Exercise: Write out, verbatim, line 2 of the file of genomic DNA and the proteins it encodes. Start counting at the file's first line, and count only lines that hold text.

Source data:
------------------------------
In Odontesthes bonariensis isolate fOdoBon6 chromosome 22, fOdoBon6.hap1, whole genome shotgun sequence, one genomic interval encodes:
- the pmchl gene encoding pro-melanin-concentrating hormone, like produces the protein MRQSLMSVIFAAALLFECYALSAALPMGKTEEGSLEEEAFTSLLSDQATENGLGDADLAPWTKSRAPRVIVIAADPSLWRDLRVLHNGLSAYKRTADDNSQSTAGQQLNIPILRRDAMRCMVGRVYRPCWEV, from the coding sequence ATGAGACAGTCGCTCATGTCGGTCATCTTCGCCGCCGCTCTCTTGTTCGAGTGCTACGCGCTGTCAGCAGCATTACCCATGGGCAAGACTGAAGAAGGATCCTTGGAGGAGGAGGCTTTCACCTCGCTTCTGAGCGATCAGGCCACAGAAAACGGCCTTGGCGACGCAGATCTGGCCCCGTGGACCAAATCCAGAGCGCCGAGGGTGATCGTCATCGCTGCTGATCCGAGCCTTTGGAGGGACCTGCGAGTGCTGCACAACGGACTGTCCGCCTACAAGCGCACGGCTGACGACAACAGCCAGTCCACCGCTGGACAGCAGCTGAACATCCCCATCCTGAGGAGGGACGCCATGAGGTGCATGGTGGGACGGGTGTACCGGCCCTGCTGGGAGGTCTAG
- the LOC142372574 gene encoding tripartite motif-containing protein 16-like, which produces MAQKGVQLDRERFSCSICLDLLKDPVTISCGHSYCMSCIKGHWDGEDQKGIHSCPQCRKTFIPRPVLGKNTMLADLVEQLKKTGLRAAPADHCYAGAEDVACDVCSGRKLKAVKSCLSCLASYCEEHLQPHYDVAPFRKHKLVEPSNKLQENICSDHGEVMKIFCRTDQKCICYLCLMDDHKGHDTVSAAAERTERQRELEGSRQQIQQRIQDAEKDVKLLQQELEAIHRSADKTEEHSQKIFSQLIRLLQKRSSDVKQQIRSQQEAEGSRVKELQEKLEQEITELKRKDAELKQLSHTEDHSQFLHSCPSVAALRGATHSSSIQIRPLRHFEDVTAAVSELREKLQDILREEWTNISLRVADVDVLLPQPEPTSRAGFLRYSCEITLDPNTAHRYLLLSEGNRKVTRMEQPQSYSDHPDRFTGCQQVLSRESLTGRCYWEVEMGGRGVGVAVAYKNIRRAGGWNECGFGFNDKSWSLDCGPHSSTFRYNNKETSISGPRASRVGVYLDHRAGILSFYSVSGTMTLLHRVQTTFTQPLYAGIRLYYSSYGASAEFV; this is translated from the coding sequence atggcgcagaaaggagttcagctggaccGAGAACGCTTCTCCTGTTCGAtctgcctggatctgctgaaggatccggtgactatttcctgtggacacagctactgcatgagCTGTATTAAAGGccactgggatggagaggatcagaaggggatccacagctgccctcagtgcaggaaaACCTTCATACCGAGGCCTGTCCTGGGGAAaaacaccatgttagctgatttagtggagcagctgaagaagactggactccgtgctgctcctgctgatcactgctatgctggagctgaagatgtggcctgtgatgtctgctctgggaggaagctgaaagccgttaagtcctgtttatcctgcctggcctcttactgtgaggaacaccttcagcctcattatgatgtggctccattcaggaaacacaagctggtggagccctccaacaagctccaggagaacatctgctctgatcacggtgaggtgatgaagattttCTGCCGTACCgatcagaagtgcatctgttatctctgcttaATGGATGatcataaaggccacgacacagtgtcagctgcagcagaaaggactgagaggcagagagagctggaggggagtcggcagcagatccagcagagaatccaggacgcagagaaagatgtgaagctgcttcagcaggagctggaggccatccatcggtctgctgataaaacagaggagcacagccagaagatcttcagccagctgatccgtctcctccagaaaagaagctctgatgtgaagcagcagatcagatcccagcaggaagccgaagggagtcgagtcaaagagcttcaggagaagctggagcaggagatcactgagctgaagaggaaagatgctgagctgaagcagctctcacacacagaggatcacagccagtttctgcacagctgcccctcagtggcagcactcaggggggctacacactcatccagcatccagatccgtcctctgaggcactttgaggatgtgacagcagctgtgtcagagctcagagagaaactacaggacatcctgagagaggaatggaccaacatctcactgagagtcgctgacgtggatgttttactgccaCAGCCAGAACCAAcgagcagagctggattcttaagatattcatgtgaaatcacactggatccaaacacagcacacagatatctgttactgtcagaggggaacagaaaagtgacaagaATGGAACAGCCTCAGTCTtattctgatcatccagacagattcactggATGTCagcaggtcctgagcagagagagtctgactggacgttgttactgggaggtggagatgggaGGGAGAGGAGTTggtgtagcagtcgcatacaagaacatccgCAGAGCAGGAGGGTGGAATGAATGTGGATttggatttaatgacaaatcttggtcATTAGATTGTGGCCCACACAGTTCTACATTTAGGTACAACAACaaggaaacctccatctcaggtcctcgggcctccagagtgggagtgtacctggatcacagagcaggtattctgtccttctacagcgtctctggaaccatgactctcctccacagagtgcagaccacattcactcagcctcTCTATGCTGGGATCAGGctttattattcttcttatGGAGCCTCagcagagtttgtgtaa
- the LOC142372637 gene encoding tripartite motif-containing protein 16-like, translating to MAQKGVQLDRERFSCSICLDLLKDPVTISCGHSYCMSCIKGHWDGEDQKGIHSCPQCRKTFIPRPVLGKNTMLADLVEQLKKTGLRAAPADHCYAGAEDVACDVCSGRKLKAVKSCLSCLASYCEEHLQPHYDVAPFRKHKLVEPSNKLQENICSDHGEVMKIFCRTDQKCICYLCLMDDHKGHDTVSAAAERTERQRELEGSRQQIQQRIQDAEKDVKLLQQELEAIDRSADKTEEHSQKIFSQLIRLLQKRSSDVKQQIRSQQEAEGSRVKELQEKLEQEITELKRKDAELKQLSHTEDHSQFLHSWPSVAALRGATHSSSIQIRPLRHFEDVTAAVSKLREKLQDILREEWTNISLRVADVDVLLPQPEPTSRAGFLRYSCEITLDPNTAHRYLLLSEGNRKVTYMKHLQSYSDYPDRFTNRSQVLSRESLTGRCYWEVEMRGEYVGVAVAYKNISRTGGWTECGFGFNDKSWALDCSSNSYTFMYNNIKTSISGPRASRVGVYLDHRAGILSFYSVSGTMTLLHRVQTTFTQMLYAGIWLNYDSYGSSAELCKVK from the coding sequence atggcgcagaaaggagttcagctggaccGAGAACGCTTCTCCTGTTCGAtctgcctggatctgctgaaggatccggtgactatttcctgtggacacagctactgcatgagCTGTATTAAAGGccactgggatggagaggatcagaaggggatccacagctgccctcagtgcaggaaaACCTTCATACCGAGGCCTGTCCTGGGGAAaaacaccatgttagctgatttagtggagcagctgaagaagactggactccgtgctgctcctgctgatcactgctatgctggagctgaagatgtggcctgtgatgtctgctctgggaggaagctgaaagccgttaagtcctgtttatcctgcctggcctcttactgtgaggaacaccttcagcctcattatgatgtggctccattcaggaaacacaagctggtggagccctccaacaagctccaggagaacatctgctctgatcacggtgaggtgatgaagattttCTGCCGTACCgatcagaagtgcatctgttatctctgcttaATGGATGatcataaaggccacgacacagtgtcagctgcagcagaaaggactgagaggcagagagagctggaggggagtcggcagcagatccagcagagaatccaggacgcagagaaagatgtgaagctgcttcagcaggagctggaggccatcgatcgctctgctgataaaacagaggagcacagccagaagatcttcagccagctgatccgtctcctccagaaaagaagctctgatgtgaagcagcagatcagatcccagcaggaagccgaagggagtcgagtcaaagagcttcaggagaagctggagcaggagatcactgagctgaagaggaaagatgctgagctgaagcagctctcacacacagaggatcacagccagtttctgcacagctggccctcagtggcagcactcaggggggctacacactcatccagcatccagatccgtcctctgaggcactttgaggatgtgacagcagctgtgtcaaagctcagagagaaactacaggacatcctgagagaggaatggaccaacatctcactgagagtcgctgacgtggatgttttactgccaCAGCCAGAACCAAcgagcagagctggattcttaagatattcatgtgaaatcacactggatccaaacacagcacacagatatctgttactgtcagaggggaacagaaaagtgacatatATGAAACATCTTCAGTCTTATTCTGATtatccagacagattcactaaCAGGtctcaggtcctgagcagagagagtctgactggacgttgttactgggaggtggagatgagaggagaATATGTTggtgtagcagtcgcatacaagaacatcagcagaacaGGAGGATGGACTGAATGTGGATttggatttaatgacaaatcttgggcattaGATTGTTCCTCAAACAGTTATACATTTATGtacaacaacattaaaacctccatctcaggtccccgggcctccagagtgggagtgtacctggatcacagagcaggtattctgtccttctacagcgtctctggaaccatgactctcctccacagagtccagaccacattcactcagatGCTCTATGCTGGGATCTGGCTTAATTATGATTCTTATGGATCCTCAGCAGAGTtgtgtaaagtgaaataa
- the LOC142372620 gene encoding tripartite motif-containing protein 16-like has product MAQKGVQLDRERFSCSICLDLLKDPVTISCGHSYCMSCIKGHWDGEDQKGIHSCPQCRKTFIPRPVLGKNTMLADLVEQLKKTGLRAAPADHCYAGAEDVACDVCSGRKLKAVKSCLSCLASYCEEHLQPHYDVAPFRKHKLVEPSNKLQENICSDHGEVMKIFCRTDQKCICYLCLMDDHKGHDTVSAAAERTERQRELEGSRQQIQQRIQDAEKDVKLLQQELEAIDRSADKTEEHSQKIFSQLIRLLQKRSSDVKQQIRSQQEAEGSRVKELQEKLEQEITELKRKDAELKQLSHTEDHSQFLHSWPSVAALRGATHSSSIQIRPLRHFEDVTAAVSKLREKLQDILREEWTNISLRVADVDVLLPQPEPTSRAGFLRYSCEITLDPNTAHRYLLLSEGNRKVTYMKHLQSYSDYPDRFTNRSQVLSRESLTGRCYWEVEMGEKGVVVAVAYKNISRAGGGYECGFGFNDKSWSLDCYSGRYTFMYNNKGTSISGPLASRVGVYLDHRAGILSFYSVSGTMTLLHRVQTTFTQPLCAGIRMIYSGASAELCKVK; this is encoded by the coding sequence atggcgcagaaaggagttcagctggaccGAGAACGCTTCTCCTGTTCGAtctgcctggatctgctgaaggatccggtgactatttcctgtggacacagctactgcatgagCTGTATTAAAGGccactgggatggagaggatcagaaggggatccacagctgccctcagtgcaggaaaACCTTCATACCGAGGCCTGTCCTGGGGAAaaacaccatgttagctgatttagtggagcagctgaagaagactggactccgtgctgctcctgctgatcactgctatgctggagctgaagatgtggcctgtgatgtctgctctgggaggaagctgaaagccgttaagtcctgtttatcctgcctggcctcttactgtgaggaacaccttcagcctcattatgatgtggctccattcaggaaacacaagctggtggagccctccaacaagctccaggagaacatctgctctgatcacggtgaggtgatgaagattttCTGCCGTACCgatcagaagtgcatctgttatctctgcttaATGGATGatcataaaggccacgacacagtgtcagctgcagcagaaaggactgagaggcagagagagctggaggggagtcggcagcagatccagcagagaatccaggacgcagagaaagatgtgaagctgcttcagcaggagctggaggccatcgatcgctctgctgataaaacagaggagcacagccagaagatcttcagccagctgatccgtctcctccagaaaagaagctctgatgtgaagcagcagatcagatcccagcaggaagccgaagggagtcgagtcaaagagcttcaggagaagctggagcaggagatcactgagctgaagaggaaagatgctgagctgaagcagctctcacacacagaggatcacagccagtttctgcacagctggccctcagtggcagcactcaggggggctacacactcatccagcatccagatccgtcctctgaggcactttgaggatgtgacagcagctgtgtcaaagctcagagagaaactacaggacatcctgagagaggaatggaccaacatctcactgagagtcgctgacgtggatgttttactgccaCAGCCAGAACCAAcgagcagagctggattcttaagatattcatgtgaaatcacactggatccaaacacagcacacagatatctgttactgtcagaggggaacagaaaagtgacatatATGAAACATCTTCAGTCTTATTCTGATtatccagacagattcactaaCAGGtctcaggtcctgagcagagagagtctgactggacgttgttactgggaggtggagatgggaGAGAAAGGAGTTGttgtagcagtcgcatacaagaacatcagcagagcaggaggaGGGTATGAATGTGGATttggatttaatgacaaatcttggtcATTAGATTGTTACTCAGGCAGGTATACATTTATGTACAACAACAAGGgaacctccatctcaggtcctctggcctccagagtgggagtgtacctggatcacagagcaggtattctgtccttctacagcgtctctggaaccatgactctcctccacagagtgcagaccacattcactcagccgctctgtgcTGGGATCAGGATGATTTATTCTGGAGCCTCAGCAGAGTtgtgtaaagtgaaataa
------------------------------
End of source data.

- the pmchl gene encoding pro-melanin-concentrating hormone, like produces the protein MRQSLMSVIFAAALLFECYALSAALPMGKTEEGSLEEEAFTSLLSDQATENGLGDADLAPWTKSRAPRVIVIAADPSLWRDLRVLHNGLSAYKRTADDNSQSTAGQQLNIPILRRDAMRCMVGRVYRPCWEV, from the coding sequence ATGAGACAGTCGCTCATGTCGGTCATCTTCGCCGCCGCTCTCTTGTTCGAGTGCTACGCGCTGTCAGCAGCATTACCCATGGGCAAGACTGAAGAAGGATCCTTGGAGGAGGAGGCTTTCACCTCGCTTCTGAGCGATCAGGCCACAGAAAACGGCCTTGGCGACGCAGATCTGGCCCCGTGGACCAAATCCAGAGCGCCGAGGGTGATCGTCATCGCTGCTGATCCGAGCCTTTGGAGGGACCTGCGAGTGCTGCACAACGGACTGTCCGCCTACAAGCGCACGGCTGACGACAACAGCCAGTCCACCGCTGGACAGCAGCTGAACATCCCCATCCTGAGGAGGGACGCCATGAGGTGCATGGTGGGACGGGTGTACCGGCCCTGCTGGGAGGTCTAG